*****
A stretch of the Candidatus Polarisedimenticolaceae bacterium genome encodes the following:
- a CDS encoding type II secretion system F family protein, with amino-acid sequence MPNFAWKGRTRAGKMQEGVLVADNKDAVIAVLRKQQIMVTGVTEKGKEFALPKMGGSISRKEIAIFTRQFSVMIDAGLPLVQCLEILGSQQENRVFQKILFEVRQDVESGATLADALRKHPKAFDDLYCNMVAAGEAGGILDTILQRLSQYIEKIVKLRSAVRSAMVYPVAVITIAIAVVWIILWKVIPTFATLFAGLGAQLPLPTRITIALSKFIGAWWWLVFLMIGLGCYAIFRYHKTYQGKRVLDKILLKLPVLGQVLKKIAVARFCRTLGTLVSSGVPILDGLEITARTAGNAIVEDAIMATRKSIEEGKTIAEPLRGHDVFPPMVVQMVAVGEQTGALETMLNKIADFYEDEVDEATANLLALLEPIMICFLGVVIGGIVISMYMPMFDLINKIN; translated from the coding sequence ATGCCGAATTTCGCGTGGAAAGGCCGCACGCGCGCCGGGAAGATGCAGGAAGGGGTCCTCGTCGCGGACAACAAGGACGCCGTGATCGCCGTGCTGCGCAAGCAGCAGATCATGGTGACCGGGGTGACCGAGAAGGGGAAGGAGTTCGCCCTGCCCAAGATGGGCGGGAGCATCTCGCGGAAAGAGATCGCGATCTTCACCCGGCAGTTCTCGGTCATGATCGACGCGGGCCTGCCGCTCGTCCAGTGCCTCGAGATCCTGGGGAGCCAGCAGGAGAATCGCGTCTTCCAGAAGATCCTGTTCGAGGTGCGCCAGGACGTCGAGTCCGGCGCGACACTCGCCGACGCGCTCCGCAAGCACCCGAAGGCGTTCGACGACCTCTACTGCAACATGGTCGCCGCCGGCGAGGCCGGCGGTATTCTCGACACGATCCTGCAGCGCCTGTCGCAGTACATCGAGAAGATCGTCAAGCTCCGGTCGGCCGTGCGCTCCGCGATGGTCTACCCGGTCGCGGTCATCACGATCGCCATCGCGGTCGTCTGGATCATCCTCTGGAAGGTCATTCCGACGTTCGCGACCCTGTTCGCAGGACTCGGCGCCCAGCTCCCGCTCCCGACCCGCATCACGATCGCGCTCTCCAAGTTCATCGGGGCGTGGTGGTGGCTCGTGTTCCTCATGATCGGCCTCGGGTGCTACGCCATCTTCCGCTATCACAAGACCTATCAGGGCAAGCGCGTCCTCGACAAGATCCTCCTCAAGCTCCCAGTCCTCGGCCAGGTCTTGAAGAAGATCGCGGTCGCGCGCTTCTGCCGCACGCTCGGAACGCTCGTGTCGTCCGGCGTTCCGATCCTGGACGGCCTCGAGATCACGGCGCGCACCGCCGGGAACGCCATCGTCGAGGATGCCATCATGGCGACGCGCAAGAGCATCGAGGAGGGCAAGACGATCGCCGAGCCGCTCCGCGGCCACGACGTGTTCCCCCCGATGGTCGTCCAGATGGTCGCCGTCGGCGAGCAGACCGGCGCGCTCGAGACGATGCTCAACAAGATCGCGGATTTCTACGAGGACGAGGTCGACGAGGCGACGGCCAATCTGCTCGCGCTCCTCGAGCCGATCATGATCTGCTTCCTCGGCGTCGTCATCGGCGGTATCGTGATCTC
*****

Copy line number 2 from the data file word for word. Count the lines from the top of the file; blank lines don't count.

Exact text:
- a CDS encoding type II secretion system F family protein, with amino-acid sequence MPNFAWKGRTRAGKMQEGVLVADNKDAVIAVLRKQQIMVTGVTEKGKEFALPKMGGSISRKEIAIFTRQFSVMIDAGLPLVQCLEILGSQQENRVFQKILFEVRQDVESGATLADALRKHPKAFDDLYCNMVAAGEAGGILDTILQRLSQYIEKIVKLRSAVRSAMVYPVAVITIAIAVVWIILWKVIPTFATLFAGLGAQLPLPTRITIALSKFIGAWWWLVFLMIGLGCYAIFRYHKTYQGKRVLDKILLKLPVLGQVLKKIAVARFCRTLGTLVSSGVPILDGLEITARTAGNAIVEDAIMATRKSIEEGKTIAEPLRGHDVFPPMVVQMVAVGEQTGALETMLNKIADFYEDEVDEATANLLALLEPIMICFLGVVIGGIVISMYMPMFDLINKIN; translated from the coding sequence ATGCCGAATTTCGCGTGGAAAGGCCGCACGCGCGCCGGGAAGATGCAGGAAGGGGTCCTCGTCGCGGACAACAAGGACGCCGTGATCGCCGTGCTGCGCAAGCAGCAGATCATGGTGACCGGGGTGACCGAGAAGGGGAAGGAGTTCGCCCTGCCCAAGATGGGCGGGAGCATCTCGCGGAAAGAGATCGCGATCTTCACCCGGCAGTTCTCGGTCATGATCGACGCGGGCCTGCCGCTCGTCCAGTGCCTCGAGATCCTGGGGAGCCAGCAGGAGAATCGCGTCTTCCAGAAGATCCTGTTCGAGGTGCGCCAGGACGTCGAGTCCGGCGCGACACTCGCCGACGCGCTCCGCAAGCACCCGAAGGCGTTCGACGACCTCTACTGCAACATGGTCGCCGCCGGCGAGGCCGGCGGTATTCTCGACACGATCCTGCAGCGCCTGTCGCAGTACATCGAGAAGATCGTCAAGCTCCGGTCGGCCGTGCGCTCCGCGATGGTCTACCCGGTCGCGGTCATCACGATCGCCATCGCGGTCGTCTGGATCATCCTCTGGAAGGTCATTCCGACGTTCGCGACCCTGTTCGCAGGACTCGGCGCCCAGCTCCCGCTCCCGACCCGCATCACGATCGCGCTCTCCAAGTTCATCGGGGCGTGGTGGTGGCTCGTGTTCCTCATGATCGGCCTCGGGTGCTACGCCATCTTCCGCTATCACAAGACCTATCAGGGCAAGCGCGTCCTCGACAAGATCCTCCTCAAGCTCCCAGTCCTCGGCCAGGTCTTGAAGAAGATCGCGGTCGCGCGCTTCTGCCGCACGCTCGGAACGCTCGTGTCGTCCGGCGTTCCGATCCTGGACGGCCTCGAGATCACGGCGCGCACCGCCGGGAACGCCATCGTCGAGGATGCCATCATGGCGACGCGCAAGAGCATCGAGGAGGGCAAGACGATCGCCGAGCCGCTCCGCGGCCACGACGTGTTCCCCCCGATGGTCGTCCAGATGGTCGCCGTCGGCGAGCAGACCGGCGCGCTCGAGACGATGCTCAACAAGATCGCGGATTTCTACGAGGACGAGGTCGACGAGGCGACGGCCAATCTGCTCGCGCTCCTCGAGCCGATCATGATCTGCTTCCTCGGCGTCGTCATCGGCGGTATCGTGATCTC